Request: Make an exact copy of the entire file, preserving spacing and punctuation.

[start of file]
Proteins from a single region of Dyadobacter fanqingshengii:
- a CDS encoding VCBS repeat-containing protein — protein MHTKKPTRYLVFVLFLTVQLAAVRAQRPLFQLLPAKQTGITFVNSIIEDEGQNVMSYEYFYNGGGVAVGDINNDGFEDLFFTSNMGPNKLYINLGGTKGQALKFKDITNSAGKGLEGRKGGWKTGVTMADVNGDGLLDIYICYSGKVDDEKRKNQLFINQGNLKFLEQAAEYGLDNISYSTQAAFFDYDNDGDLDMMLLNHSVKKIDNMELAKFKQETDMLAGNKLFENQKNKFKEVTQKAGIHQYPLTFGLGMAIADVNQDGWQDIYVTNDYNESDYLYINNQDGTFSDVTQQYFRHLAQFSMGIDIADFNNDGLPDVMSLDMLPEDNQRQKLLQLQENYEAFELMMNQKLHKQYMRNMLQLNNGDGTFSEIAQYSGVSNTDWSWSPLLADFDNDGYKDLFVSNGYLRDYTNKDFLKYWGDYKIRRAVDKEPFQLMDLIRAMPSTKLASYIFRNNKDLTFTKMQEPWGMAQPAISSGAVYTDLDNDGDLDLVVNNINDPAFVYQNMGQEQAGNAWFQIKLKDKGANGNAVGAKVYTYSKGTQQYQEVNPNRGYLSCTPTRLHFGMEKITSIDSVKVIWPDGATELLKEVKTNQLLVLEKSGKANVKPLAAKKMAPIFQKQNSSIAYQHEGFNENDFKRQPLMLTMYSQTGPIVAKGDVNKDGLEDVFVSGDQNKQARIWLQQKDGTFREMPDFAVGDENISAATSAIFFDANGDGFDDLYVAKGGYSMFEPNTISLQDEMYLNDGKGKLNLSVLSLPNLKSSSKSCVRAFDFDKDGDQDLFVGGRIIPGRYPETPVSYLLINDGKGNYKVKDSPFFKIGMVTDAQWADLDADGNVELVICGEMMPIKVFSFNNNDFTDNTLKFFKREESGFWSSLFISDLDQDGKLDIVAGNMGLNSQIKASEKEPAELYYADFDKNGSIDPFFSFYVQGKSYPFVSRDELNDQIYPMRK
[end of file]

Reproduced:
Proteins from a single region of Dyadobacter fanqingshengii:
- a CDS encoding VCBS repeat-containing protein — protein MHTKKPTRYLVFVLFLTVQLAAVRAQRPLFQLLPAKQTGITFVNSIIEDEGQNVMSYEYFYNGGGVAVGDINNDGFEDLFFTSNMGPNKLYINLGGTKGQALKFKDITNSAGKGLEGRKGGWKTGVTMADVNGDGLLDIYICYSGKVDDEKRKNQLFINQGNLKFLEQAAEYGLDNISYSTQAAFFDYDNDGDLDMMLLNHSVKKIDNMELAKFKQETDMLAGNKLFENQKNKFKEVTQKAGIHQYPLTFGLGMAIADVNQDGWQDIYVTNDYNESDYLYINNQDGTFSDVTQQYFRHLAQFSMGIDIADFNNDGLPDVMSLDMLPEDNQRQKLLQLQENYEAFELMMNQKLHKQYMRNMLQLNNGDGTFSEIAQYSGVSNTDWSWSPLLADFDNDGYKDLFVSNGYLRDYTNKDFLKYWGDYKIRRAVDKEPFQLMDLIRAMPSTKLASYIFRNNKDLTFTKMQEPWGMAQPAISSGAVYTDLDNDGDLDLVVNNINDPAFVYQNMGQEQAGNAWFQIKLKDKGANGNAVGAKVYTYSKGTQQYQEVNPNRGYLSCTPTRLHFGMEKITSIDSVKVIWPDGATELLKEVKTNQLLVLEKSGKANVKPLAAKKMAPIFQKQNSSIAYQHEGFNENDFKRQPLMLTMYSQTGPIVAKGDVNKDGLEDVFVSGDQNKQARIWLQQKDGTFREMPDFAVGDENISAATSAIFFDANGDGFDDLYVAKGGYSMFEPNTISLQDEMYLNDGKGKLNLSVLSLPNLKSSSKSCVRAFDFDKDGDQDLFVGGRIIPGRYPETPVSYLLINDGKGNYKVKDSPFFKIGMVTDAQWADLDADGNVELVICGEMMPIKVFSFNNNDFTDNTLKFFKREESGFWSSLFISDLDQDGKLDIVAGNMGLNSQIKASEKEPAELYYADFDKNGSIDPFFSFYVQGKSYPFVSRDELNDQIYPMRK